Making Marion by Beth Moran
An Outstanding Contemporary Christian Romance Novel
If you’ve signed up for my monthly Newsletter, you’ll already have receive my entirely biased list of 50 novels from my favourite Christian authors. Today I’m reviewing Making Marion by Beth Moran, a contemporary Christian romance novel I enjoyed for the characters, the writing, and the memories of living in England. This review previously appeared on my reviewing blog, Iola’s Christian Reads.
Where’s Robin Hood when you need him?
Marion Miller comes to Sherwood Forest to uncover her father’s mysterious past. She is looking for somewhere to stay, but instead finds herself on the wrong side of the reception desk at the Peace and Pigs campsite. Despite her horrible shyness, she promptly lands herself a job working for the big-hearted and irrepressible Scarlett.
It takes all of Marion’s determination to come out of her shell and get to grips with life on a busy campsite, where even the chickens seem determined to thwart her. Then an unfortunate incident with a runaway bike throws her into the arms of the beautiful, but deeply unimpressed, Reuben.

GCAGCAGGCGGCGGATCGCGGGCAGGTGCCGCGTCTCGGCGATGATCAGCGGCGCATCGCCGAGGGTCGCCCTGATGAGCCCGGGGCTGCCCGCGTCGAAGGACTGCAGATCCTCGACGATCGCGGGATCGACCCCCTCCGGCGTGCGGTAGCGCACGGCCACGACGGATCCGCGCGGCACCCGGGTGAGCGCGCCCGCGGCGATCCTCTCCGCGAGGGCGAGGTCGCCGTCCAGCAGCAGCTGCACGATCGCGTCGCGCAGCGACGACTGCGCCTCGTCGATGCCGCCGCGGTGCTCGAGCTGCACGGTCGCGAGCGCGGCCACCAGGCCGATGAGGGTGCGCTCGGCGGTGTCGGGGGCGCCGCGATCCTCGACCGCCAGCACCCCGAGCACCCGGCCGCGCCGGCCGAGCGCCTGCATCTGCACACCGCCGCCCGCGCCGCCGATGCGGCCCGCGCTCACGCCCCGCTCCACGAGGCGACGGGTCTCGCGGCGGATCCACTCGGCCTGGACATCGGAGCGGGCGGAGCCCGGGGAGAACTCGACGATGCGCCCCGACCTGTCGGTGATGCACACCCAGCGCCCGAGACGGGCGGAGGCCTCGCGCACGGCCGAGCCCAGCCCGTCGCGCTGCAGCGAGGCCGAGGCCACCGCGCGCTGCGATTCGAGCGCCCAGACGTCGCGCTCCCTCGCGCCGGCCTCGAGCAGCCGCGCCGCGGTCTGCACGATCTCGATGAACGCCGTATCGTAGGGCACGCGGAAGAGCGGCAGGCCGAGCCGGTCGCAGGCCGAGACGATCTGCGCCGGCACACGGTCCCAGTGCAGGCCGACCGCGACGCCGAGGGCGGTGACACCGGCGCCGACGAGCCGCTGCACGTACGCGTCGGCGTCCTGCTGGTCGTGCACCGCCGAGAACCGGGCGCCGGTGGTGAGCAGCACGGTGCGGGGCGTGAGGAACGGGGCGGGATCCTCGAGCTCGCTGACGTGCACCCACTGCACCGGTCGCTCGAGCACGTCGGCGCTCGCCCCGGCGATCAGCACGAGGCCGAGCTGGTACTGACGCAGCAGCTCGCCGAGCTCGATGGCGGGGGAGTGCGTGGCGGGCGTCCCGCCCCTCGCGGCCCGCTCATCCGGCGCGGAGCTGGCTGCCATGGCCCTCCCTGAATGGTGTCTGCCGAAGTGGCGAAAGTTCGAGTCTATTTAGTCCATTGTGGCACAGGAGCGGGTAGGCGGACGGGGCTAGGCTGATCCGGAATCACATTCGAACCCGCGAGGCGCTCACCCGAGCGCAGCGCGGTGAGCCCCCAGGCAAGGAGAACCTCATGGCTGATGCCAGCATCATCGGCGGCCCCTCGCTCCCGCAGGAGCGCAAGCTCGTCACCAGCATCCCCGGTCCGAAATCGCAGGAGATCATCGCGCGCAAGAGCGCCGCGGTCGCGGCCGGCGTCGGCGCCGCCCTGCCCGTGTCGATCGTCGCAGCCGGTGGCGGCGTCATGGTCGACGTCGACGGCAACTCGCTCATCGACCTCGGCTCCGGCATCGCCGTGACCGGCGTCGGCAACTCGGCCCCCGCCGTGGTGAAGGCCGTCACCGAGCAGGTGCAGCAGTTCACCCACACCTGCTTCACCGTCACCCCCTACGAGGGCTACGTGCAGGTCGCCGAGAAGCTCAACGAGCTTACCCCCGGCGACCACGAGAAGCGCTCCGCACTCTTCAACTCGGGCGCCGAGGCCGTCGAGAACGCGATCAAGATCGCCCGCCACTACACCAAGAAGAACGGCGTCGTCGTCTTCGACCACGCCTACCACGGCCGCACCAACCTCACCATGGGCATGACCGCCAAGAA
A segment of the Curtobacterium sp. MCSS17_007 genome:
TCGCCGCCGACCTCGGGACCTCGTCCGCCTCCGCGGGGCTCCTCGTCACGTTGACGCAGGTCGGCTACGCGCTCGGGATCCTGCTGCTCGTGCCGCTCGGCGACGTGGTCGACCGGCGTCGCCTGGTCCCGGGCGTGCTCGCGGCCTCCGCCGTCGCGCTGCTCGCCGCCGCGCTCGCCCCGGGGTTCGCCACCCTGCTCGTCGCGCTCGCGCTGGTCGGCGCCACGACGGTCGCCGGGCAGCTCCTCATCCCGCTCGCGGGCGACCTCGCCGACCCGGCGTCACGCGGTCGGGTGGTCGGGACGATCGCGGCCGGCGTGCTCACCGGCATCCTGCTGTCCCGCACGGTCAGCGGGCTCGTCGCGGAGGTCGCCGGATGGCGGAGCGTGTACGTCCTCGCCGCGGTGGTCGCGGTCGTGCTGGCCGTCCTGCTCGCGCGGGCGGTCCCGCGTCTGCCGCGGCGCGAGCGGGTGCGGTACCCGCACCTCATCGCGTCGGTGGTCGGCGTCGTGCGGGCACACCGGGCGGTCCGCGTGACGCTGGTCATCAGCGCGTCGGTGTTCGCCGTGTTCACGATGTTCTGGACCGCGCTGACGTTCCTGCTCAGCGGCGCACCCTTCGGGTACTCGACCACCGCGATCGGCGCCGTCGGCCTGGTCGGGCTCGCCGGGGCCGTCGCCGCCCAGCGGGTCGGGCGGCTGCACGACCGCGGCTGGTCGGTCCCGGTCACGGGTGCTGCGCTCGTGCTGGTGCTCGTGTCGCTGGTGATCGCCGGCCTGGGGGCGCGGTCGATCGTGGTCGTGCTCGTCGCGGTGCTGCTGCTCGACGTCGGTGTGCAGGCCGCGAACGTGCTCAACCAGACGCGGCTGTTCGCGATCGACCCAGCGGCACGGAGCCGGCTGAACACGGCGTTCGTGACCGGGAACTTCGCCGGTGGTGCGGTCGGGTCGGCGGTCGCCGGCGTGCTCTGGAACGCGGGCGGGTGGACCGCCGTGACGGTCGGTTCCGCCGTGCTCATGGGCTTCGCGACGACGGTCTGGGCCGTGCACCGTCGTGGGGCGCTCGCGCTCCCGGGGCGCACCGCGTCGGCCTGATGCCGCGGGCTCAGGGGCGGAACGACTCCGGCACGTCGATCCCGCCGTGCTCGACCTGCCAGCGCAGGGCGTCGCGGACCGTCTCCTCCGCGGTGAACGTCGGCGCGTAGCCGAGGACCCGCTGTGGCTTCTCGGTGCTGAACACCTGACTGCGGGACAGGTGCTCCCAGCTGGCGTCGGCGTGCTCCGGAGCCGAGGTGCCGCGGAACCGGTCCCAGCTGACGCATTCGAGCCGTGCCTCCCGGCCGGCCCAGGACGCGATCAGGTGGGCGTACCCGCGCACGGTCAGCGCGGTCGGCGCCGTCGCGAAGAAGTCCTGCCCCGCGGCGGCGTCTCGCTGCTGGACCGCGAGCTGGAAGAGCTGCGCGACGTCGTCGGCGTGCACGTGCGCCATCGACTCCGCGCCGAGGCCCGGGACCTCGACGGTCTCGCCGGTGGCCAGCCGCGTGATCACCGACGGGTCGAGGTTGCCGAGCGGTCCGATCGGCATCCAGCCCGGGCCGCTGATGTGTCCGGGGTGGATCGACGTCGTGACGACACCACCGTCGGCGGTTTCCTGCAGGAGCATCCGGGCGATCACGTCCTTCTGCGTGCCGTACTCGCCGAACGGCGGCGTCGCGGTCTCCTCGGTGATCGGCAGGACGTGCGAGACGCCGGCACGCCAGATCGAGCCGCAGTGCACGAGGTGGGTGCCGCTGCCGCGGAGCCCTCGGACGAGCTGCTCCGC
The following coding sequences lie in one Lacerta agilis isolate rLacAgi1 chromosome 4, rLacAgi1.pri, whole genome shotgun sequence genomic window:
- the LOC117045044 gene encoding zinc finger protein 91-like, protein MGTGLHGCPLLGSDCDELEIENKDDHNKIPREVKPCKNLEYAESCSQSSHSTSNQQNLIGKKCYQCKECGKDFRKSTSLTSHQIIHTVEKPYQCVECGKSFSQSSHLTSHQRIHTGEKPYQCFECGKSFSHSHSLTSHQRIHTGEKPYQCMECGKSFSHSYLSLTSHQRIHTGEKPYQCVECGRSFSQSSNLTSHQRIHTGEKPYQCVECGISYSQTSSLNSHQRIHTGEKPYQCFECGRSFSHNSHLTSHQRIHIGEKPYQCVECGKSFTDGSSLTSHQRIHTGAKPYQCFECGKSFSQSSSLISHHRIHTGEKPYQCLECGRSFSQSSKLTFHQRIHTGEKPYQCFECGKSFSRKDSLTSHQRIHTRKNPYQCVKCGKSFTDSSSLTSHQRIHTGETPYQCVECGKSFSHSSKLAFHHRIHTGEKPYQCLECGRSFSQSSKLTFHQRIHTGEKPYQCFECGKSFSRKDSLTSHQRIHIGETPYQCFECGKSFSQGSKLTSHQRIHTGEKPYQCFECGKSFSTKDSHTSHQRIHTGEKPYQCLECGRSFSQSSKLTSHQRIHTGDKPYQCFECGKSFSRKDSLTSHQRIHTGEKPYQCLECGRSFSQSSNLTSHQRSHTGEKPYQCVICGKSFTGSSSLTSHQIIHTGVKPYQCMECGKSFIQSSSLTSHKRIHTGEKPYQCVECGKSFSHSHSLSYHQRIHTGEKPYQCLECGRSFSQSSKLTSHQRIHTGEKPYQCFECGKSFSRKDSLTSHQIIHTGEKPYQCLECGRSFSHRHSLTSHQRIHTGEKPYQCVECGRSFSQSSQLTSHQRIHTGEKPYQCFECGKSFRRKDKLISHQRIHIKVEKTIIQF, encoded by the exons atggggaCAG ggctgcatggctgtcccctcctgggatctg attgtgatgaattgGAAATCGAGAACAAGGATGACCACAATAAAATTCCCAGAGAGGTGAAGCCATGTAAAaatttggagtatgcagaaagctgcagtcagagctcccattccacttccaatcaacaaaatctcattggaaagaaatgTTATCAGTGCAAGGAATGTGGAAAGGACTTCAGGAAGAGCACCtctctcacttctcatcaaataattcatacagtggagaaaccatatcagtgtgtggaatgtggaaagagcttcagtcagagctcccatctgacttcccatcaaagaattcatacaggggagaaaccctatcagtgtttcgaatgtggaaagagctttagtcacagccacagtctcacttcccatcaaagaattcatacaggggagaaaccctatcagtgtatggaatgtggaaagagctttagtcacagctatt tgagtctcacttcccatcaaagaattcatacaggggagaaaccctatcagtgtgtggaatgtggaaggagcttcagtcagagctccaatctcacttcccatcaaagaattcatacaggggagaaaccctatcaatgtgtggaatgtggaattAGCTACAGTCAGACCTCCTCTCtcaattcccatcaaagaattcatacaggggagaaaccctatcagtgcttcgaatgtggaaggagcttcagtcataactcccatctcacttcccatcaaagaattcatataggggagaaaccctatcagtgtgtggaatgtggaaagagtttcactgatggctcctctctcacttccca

Can Marion discover her father’s secret? And will she find peace, and perhaps even love, among the pigs?
Making Marion isn’t a novel for the ultra-conservative Christian reader. It has a distinctly British flavour in terms of language, content, and plot. Marion has a lot of issues in her past, and these are addressed through humour (like Bridget Jones) rather than angst (as used by, say, Karen Kingsbury). I found the sometimes irreverent humour made the hard parts easier to read, but some readers might find that same humour to be disrespectful or offensive.
The plot was good, and the characters, especially Marion and Scarlett were excellent, and the writing was probably the best I’ve come across from a British author, with a subtle theme of love and forgiveness. The present story was regularly interspersed with flashbacks to Marion’s past, which showed us something of the events which had shaped her, and how much she had to forgive.
Recommended for those looking for the depth of Sally Bradley and Varina Denman with the humour of Bridget Jones.